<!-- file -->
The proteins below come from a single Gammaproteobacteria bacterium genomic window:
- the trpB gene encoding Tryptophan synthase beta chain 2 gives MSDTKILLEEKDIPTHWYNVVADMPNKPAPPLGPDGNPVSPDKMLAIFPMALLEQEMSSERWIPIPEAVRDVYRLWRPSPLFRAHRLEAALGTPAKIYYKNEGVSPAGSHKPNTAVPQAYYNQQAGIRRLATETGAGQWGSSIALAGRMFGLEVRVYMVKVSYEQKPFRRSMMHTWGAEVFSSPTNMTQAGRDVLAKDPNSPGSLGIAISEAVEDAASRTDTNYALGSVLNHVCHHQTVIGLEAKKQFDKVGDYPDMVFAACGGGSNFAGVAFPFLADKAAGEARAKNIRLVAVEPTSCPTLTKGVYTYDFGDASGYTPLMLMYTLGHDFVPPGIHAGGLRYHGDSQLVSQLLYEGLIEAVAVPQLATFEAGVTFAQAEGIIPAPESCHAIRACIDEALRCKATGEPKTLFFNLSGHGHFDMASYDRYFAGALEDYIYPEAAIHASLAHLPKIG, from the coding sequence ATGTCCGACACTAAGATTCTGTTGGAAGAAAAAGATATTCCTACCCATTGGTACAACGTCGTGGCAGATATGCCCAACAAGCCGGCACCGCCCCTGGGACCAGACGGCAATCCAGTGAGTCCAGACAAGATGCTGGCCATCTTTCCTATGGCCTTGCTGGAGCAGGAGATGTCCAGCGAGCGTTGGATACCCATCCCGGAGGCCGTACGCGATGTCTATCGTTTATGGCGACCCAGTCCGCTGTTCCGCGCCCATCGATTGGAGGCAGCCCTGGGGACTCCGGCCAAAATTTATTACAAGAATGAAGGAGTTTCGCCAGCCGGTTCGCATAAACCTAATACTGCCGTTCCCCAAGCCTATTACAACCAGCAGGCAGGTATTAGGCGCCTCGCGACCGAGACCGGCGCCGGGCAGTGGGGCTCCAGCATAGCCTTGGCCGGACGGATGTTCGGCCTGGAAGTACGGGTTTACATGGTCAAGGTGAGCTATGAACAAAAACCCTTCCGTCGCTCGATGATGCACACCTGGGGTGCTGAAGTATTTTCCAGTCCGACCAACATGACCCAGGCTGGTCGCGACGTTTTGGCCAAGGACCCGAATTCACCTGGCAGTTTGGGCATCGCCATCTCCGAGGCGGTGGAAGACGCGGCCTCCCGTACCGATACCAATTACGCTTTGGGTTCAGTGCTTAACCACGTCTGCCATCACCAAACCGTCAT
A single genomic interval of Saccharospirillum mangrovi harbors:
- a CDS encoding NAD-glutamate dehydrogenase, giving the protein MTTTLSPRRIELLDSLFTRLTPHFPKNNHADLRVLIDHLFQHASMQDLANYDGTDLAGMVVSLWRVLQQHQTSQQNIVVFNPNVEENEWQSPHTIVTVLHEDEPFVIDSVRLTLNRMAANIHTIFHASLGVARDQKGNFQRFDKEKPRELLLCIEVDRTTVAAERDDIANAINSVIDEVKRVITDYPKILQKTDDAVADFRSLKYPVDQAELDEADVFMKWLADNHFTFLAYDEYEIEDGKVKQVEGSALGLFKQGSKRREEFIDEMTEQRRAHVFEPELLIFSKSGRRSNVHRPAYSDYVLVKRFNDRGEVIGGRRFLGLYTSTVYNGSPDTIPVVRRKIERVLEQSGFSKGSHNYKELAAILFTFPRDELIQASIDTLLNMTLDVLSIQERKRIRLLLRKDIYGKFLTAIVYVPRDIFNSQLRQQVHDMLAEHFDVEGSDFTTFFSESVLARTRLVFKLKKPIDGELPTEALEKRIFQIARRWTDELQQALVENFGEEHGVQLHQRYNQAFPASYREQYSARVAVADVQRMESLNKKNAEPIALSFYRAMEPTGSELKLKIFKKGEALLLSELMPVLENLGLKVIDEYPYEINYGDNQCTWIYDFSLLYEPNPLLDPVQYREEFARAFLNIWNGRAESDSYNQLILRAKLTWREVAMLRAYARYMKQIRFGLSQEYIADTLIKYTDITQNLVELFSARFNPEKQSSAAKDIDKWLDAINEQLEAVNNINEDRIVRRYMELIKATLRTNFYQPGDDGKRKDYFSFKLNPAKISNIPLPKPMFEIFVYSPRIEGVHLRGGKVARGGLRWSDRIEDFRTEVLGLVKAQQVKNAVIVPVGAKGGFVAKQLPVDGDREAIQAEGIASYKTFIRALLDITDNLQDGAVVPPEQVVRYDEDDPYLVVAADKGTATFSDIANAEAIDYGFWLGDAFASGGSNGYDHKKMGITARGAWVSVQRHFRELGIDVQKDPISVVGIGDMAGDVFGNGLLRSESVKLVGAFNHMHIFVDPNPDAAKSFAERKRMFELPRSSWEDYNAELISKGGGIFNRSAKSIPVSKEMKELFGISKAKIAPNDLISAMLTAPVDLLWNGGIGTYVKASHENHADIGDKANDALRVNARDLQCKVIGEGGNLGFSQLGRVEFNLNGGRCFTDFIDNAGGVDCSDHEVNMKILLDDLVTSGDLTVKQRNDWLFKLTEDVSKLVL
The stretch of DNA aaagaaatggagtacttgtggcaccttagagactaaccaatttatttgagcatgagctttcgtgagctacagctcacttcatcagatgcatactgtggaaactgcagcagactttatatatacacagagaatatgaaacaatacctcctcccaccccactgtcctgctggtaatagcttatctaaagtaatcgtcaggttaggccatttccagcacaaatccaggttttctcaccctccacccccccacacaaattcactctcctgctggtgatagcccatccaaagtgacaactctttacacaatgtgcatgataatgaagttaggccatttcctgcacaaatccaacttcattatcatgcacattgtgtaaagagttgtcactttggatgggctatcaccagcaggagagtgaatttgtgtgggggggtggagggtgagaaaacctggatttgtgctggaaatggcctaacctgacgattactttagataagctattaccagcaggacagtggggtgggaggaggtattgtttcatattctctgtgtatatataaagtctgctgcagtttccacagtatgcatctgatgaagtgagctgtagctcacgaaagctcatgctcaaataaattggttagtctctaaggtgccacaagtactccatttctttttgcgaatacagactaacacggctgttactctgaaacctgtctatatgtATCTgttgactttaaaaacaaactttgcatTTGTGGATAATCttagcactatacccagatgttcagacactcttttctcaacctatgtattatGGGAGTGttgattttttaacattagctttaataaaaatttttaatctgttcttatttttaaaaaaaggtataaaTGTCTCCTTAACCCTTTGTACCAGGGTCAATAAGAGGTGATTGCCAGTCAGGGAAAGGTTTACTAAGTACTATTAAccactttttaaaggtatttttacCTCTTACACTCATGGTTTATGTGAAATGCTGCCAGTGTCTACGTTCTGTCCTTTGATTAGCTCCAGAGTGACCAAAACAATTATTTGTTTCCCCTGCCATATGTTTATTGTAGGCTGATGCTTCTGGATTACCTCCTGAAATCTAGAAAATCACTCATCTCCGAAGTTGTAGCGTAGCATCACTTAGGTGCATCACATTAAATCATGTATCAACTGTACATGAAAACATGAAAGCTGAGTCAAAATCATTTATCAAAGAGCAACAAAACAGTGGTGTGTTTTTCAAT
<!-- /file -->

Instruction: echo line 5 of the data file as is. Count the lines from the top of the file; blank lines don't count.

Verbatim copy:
The stretch of DNA aaagaaatggagtacttgtggcaccttagagactaaccaatttatttgagcatgagctttcgtgagctacagctcacttcatcagatgcatactgtggaaactgcagcagactttatatatacacagagaatatgaaacaatacctcctcccaccccactgtcctgctggtaatagcttatctaaagtaatcgtcaggttaggccatttccagcacaaatccaggttttctcaccctccacccccccacacaaattcactctcctgctggtgatagcccatccaaagtgacaactctttacacaatgtgcatgataatgaagttaggccatttcctgcacaaatccaacttcattatcatgcacattgtgtaaagagttgtcactttggatgggctatcaccagcaggagagtgaatttgtgtgggggggtggagggtgagaaaacctggatttgtgctggaaatggcctaacctgacgattactttagataagctattaccagcaggacagtggggtgggaggaggtattgtttcatattctctgtgtatatataaagtctgctgcagtttccacagtatgcatctgatgaagtgagctgtagctcacgaaagctcatgctcaaataaattggttagtctctaaggtgccacaagtactccatttctttttgcgaatacagactaacacggctgttactctgaaacctgtctatatgtATCTgttgactttaaaaacaaactttgcatTTGTGGATAATCttagcactatacccagatgttcagacactcttttctcaacctatgtattatGGGAGTGttgattttttaacattagctttaataaaaatttttaatctgttcttatttttaaaaaaaggtataaaTGTCTCCTTAACCCTTTGTACCAGGGTCAATAAGAGGTGATTGCCAGTCAGGGAAAGGTTTACTAAGTACTATTAAccactttttaaaggtatttttacCTCTTACACTCATGGTTTATGTGAAATGCTGCCAGTGTCTACGTTCTGTCCTTTGATTAGCTCCAGAGTGACCAAAACAATTATTTGTTTCCCCTGCCATATGTTTATTGTAGGCTGATGCTTCTGGATTACCTCCTGAAATCTAGAAAATCACTCATCTCCGAAGTTGTAGCGTAGCATCACTTAGGTGCATCACATTAAATCATGTATCAACTGTACATGAAAACATGAAAGCTGAGTCAAAATCATTTATCAAAGAGCAACAAAACAGTGGTGTGTTTTTCAAT